News & Analysis of Economic, Racial, Gender Justice and More

FEATURING ERIN HATTON  –  The National Archives recently announced it had found an original hand-written military order dated June 19th, 1865 that read, “The people of Texas are informed that, in accordance with a proclamation from the Executive of the United States, ‘all slaves are free.’” It went on to state, “This involves an absolute equality of personal rights and rights of property between former masters and slaves and the connection heretofore existing between them becomes that between employer and hired labor.” The order’s date marking freedom for enslaved people went on to be remembered as Juneteenth.

And while slavery has been dead for more than a century, many argue the hallmarks of the deadly institution are still alive – through prison labor and our system of mass incarceration.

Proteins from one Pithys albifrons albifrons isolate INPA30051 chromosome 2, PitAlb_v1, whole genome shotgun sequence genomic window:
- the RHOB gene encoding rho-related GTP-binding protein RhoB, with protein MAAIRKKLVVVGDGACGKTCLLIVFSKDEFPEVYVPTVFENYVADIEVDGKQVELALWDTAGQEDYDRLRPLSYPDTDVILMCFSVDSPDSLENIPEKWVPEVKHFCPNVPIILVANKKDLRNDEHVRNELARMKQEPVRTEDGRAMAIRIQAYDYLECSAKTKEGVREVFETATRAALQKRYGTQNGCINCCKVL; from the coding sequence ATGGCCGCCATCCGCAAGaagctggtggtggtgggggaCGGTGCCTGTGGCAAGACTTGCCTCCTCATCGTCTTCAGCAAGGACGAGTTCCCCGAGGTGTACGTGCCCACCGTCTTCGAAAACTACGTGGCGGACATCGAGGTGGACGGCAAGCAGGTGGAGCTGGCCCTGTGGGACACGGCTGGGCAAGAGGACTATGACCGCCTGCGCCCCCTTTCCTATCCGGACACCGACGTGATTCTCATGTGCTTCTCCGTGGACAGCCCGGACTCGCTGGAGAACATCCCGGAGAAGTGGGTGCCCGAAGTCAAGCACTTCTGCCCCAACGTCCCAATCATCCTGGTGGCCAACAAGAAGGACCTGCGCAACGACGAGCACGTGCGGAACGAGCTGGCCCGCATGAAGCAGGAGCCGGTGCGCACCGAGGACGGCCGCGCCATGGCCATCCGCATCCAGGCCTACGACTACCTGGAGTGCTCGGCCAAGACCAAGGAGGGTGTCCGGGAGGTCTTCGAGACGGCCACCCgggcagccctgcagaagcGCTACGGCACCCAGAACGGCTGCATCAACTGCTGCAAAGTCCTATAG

Erin Hatton is an associate professor of sociology at the State University of New York at Buffalo. Her research is centered in the sociology of work, while also extending into the fields of race and gender, social inequality, culture, labor, law, and social policy. She is author of Coerced: Work Under Threat of Punishment.

** This segment was originally broadcast on June 19, 2020.

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